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Propagating Morels

Posts: 531
Location: North-Central Idaho, 4100 ft elev., 24 in precip
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Do you have a preferred method of propagating wild morels, and how soon would you be able to tell if your attempts were successful. I tried a spore slurry technique last year, but I have no idea if my attempts were successful. What should I be looking for....other than morels this spring?!?! Thanks!!
Posts: 632
Location: Edinburgh, Scotland
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I looked this up recently, as part of my own interest in cultivating edible mycorrhizas more generally (although whether the morel is a true mycorrhiza is a little more complicated).

There has been some success cultivating morels commercially, but the methods seem to be under patent, and replication has been tricky.

You need to know about the morel life cycle, which is even more complicated than that of many other fungi. The thing about propagating morels is that they form

sclerotia, structures that allow morels to survive adverse conditions. In the spring, these sclerotia form either new mycelia or fungal fruiting structures. Mycelia form readily; the difficulty lies in being able to force sclerotia to develop fruiting bodies instead.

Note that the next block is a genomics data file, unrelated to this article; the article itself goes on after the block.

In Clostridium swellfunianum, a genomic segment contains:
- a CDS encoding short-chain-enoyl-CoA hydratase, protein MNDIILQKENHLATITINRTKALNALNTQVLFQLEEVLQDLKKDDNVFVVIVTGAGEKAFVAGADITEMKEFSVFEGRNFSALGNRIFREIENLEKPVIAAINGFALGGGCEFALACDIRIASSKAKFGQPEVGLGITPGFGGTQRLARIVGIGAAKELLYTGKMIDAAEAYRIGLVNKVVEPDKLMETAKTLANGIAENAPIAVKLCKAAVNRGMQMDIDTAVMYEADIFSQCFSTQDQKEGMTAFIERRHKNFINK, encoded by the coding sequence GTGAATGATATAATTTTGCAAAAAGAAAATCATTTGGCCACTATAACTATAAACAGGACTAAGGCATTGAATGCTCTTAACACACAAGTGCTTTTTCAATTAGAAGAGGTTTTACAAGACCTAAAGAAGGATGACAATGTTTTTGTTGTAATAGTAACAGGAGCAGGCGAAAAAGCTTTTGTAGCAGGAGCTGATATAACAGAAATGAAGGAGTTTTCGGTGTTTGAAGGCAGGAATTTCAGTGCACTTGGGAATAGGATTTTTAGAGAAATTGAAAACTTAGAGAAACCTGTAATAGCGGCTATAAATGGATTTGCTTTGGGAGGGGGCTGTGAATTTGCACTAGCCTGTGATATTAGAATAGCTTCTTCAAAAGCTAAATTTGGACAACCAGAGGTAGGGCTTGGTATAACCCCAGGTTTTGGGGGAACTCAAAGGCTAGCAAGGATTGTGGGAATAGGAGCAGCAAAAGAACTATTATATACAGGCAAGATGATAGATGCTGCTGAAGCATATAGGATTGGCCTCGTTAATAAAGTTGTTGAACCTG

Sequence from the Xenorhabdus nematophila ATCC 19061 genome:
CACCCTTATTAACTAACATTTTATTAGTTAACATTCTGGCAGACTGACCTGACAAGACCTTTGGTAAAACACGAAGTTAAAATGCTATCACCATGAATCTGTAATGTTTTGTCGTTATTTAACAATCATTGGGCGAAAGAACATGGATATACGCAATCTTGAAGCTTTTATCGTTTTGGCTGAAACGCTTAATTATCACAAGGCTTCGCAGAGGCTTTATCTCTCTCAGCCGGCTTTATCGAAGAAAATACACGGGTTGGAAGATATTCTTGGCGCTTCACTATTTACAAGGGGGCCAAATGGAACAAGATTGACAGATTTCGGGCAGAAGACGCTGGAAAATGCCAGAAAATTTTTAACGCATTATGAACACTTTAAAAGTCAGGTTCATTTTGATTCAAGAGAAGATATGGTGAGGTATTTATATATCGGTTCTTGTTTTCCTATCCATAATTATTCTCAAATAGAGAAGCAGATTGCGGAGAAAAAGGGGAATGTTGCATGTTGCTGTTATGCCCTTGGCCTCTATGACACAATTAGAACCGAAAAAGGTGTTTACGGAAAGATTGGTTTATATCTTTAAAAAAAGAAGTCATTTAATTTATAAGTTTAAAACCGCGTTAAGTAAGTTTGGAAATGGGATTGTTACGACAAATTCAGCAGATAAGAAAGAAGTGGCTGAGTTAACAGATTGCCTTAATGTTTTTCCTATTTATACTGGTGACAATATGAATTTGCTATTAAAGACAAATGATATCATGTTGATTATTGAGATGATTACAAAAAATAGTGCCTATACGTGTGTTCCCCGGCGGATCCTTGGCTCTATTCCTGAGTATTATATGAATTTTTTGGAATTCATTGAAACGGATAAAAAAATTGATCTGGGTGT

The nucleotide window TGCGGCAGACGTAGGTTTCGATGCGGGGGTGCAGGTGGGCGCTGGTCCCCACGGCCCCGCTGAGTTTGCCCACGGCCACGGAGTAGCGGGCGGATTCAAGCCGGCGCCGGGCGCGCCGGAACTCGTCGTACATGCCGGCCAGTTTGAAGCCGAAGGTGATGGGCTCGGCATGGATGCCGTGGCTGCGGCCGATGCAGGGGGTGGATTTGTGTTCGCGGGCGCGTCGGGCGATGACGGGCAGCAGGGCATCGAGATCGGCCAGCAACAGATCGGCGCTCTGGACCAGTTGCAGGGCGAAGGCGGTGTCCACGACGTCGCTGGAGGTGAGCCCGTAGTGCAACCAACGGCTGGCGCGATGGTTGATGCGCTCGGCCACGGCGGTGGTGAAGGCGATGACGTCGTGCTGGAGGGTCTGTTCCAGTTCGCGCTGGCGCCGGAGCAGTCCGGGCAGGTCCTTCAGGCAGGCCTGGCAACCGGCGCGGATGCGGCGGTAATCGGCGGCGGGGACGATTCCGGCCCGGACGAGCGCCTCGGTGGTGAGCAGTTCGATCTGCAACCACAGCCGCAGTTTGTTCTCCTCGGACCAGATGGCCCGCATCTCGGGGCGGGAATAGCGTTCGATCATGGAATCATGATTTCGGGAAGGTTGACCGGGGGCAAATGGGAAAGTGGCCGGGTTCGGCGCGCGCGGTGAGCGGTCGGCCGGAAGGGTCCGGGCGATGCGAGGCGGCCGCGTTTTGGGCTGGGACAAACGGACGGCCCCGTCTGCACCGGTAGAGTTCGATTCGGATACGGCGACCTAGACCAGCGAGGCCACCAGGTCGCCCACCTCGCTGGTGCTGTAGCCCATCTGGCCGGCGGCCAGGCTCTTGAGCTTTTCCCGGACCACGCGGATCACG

I have not yet given up, but this article gives you some idea of the problems you're likely to face (it doesn't just talk about truffles): https://www.uky.edu/Ag/CCD/introsheets/truffles.pdf

Hopefully Peter has better advice.
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Location: Longbranch, WA
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I posted my experience here
After reading the PDF above the fact that it was in an orchard may have been part of the experience. One Youtube experience I commented on bought a kit framed in an area, laid down cardboard and covered it with leaves. The next spring no morels in the framed in bed. but checking the next week they were fruiting in the grass around the framed in bed which was between two trees on the edge of the lawn.
My experience was that they fruited only in the breaks between the pieces of cardboard that I had covered the sandy soil in the orchard and then covered with maple leaves.
Condition (1) sandy well drained soil with tree roots
(2) covered all winter with cardboard and leaves which maintains a constant moisture level
(3) breaks in the cover where a dry gap stimulates fruit formation.

Whether the spore was in the cardboard or already existing associated with the fruit trees and was forming scrota as explained in The PDF because the sand would dry out to soon in the spring when I would fork out the grass roots. I don't know but this forum has helped me understand my experience better.
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